No Schedule on When to Drink Milk

Updated on March 08, 2012
W.A. asks from Fremont, CA
5 answers

Hi Mamas,

Long story short, my 3 month old daughter is 100% on breastmilk.
She recetly just transition to using a bottle and it was a struggle, she went on strike for 20 hours.
Anyway, she now uses the bottle.
The thing is, her drinking schedule is all over the place. She could go all day with drinking only 4-5 oz and then have 9-10oz in one shot at night (from a bottle).

She is currently bottle fed but I try to breastfeed her if she happens to get up at night which only happen occasionally. Sorry for the vague details. She's only just started drinking from a bottle a few days ago, so we are still trying to figure everything out. I am hoping to breastfeed her when I get home from work but I worry she will not drink from the bottle then. Will I loose my milk supply is I started pumping exclusively?

I am wondering is it ok for her to be not drinking for such a long period? My oldest used to have a fix schedule, for eg 3 oz every 4 hours. With this one, there is no that normal?

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answers from Albuquerque on

Are you saying that your nurse your daughter and also offer a bottle of breastmilk? If yes, then it's fine that she doesn't drink from the bottle during the day as long as you're breastfeeding her.

If you're saying that she's having pumped milk only... then it's completely NOT ok that she's not drinking her bottle during the day. At three months old a baby needs to eat every 3 to 4 hours. You're the parent -- put her on a schedule and offer the bottle every four hours. If she won't take it multiple times in a row, call your pediatrician and get some help.

3 moms found this helpful


answers from Los Angeles on

I never put my kids on a schedule for food. They eat when they are hungry and never overeat, since I have not pushed them to the point of them being famished. My DD was 100% breastfed for 18 months, since she refused ANY solid food...literally 8-10 hours at a time....and refused a bottle.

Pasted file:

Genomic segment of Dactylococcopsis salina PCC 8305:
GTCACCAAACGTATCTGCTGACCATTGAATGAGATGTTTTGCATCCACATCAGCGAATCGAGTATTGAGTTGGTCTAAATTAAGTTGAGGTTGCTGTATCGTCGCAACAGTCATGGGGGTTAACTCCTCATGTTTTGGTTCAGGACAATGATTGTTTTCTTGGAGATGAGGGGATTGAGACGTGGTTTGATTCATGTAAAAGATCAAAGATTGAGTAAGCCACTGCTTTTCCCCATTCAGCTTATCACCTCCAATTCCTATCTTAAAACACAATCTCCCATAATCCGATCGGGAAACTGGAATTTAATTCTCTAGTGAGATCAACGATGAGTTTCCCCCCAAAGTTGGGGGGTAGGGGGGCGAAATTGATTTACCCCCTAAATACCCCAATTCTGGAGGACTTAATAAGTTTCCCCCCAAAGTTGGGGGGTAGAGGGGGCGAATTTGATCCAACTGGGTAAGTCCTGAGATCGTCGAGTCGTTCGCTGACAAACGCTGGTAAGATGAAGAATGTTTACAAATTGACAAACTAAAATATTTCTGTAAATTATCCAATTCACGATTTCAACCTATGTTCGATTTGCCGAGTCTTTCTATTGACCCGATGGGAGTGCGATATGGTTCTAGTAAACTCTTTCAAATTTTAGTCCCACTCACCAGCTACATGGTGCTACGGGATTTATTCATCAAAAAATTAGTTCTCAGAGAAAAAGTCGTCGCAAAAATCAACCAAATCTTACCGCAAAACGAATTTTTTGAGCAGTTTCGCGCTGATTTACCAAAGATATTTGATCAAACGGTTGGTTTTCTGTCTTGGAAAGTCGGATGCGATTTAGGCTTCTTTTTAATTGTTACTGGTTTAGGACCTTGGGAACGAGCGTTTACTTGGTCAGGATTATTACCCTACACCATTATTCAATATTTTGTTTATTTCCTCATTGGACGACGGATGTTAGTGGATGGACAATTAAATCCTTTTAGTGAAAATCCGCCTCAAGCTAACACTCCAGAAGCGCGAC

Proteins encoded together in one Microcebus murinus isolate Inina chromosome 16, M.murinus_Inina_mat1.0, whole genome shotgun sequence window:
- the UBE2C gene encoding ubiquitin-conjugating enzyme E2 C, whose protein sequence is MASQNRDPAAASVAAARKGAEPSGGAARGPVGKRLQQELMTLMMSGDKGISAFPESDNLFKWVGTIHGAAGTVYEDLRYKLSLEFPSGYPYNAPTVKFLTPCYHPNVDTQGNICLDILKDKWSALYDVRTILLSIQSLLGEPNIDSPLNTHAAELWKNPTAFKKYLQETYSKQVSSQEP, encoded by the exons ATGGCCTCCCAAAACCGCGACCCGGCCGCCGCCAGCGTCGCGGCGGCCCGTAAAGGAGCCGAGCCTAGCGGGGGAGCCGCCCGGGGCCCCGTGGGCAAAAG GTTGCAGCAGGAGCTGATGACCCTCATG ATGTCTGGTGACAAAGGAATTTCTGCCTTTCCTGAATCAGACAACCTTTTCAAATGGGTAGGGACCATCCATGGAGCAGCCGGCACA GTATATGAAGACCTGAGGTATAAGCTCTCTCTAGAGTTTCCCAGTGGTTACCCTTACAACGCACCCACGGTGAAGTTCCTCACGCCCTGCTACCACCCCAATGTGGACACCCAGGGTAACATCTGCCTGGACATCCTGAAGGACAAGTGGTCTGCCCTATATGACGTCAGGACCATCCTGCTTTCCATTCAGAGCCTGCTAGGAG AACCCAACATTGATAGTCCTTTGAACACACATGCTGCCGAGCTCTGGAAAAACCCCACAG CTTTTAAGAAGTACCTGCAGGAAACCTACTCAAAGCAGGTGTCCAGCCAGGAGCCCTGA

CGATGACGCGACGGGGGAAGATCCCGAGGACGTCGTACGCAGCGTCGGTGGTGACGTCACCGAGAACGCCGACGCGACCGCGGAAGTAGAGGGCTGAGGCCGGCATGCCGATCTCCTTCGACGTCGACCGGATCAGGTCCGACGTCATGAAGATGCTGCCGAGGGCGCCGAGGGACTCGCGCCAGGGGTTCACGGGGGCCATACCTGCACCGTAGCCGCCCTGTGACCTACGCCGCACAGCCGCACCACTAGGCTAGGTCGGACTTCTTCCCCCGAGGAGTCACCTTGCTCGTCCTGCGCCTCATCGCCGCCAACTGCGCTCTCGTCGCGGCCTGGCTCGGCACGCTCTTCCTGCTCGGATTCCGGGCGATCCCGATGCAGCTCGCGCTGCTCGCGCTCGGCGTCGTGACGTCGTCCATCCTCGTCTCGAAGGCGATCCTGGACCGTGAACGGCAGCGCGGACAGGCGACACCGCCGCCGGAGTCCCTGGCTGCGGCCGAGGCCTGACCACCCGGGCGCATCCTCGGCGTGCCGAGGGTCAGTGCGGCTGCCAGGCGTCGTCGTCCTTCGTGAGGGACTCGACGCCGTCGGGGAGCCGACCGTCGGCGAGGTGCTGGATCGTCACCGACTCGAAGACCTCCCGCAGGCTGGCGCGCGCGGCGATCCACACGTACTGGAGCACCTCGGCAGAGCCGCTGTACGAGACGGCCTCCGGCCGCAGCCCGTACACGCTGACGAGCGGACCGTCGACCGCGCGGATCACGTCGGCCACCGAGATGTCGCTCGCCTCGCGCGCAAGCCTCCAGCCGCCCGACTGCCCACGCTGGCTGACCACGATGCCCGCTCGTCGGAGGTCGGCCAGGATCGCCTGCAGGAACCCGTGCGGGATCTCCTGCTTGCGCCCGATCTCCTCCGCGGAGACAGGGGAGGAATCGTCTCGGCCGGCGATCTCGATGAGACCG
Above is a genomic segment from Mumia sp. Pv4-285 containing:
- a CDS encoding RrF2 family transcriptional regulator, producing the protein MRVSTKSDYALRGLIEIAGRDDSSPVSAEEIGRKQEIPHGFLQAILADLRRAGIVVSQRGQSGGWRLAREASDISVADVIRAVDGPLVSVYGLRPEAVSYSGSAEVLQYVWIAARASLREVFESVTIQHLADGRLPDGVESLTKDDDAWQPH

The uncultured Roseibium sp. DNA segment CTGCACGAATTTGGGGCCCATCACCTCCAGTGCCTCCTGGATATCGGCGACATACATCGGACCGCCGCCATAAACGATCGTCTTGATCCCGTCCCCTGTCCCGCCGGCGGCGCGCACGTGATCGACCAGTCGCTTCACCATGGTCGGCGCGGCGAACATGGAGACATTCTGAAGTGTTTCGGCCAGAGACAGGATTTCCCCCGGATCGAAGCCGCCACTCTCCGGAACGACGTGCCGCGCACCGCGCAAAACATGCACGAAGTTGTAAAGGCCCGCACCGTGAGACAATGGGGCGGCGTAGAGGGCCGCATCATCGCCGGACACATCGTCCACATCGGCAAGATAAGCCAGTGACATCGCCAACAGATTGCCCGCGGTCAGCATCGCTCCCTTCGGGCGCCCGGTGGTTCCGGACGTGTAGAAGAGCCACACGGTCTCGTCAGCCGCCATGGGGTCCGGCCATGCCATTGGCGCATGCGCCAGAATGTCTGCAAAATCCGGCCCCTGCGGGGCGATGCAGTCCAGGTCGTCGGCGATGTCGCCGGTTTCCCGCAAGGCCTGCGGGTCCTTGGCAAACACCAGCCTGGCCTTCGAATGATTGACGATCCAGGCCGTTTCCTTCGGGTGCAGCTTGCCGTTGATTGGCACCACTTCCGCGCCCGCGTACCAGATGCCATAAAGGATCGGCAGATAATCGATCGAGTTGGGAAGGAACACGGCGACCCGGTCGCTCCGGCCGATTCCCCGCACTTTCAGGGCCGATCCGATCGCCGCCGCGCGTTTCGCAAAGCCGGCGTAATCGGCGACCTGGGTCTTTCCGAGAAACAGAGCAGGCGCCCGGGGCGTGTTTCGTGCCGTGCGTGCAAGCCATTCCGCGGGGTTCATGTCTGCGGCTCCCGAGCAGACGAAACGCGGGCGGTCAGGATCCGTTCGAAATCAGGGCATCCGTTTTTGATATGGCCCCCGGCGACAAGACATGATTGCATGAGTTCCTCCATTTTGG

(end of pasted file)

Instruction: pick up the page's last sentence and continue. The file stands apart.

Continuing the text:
Is she 100% bottle bed now? We need more info.



answers from Detroit on

You should be offering your daughter milk (from breast or bottle, doesn't matter) every 3 or 4 hours. It seems to me her tiny stomach probably can't handle 8-9 oz. very well -- babies eat frequently because their tummies are so small and can't hold much. I would offer her 4 oz. per bottle. If she is not eating anything all day, talk to your doctor about why that might be.



answers from Washington DC on

So she's still nursing but likes you better than a bottle?

I nursed my DD on demand and she had a generic schedule, but nothing set in stone. I provided 3-4 bottles per day for her at daycare. There were times they offered her a bottle at 10AM and nothing. Then she drank it and her 12:30 bottle. Or they fed her all her bottles and then guzzled the spare I had in the freezer.

I would look at her OVERALL intake. Some babies reverse cycle. They don't take much from bottles all day and make up at night. has info on this.


answers from Los Angeles on

If you still want to nurse her when you get home from work you need to get her on a schedule of offering her your breast at the times you hope she'll nurse and bottles at other times, one or the other at least 3-4 hours. The reason I say this is because if your body can't figure out how much breastmilk your daughter requires on a regular basis it will stop producing it. Your body can only do what it knows, it's as simple as that. And, yes, you will more than likely lose some of your supply if you exclusively pump as a baby's suck is stronger.

I was really worried when my daughter wouldn't nurse, she could go all day without getting maybe no more than an ounce into her (even when I was with her) and I was terrified she would dehydrate. Her pediatrician said to offer, to remember there was no way I could "make" her nurse or take a bottle of breastmilk, I could merely coax, and that her body would tell her when she should eat. It was hard on me mentally because I was afraid I'd lose my supply of milk.

But I worked out a schedule of sorts where I got up early to nurse her, then got us ready for work and Nana's house, she was offered bottles every 3-4 hours while I was away from her, I pumped at work every 3-4 hours, nursed her as soon as i saw her after work, (if she would, sometimes she'd want to wait until 7:30/8 p.m.,) then again at bedtime. She slept through the night from the time she was 2 weeks old so I never dealt with middle of the night feedings with her. She met her milestones and where she should be on the growth chart so it all worked out. I hope it does for you as well.

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